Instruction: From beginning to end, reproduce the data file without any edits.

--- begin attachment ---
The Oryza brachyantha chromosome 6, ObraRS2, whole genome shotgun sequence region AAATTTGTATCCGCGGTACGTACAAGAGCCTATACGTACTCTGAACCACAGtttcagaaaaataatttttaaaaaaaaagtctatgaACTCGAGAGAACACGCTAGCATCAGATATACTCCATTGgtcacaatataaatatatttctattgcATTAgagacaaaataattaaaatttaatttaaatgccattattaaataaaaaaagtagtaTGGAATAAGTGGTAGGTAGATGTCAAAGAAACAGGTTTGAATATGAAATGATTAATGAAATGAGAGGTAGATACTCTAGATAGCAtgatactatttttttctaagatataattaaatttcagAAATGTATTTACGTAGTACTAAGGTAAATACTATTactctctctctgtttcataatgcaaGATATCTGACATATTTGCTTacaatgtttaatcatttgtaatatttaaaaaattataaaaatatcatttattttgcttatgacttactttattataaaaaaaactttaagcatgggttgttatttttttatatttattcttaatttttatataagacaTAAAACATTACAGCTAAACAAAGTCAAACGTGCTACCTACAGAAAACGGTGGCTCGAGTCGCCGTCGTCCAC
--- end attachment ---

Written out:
The Oryza brachyantha chromosome 6, ObraRS2, whole genome shotgun sequence region AAATTTGTATCCGCGGTACGTACAAGAGCCTATACGTACTCTGAACCACAGtttcagaaaaataatttttaaaaaaaaagtctatgaACTCGAGAGAACACGCTAGCATCAGATATACTCCATTGgtcacaatataaatatatttctattgcATTAgagacaaaataattaaaatttaatttaaatgccattattaaataaaaaaagtagtaTGGAATAAGTGGTAGGTAGATGTCAAAGAAACAGGTTTGAATATGAAATGATTAATGAAATGAGAGGTAGATACTCTAGATAGCAtgatactatttttttctaagatataattaaatttcagAAATGTATTTACGTAGTACTAAGGTAAATACTATTactctctctctgtttcataatgcaaGATATCTGACATATTTGCTTacaatgtttaatcatttgtaatatttaaaaaattataaaaatatcatttattttgcttatgacttactttattataaaaaaaactttaagcatgggttgttatttttttatatttattcttaatttttatataagacaTAAAACATTACAGCTAAACAAAGTCAAACGTGCTACCTACAGAAAACGGTGGCTCGAGTCGCCGTCGTCCAC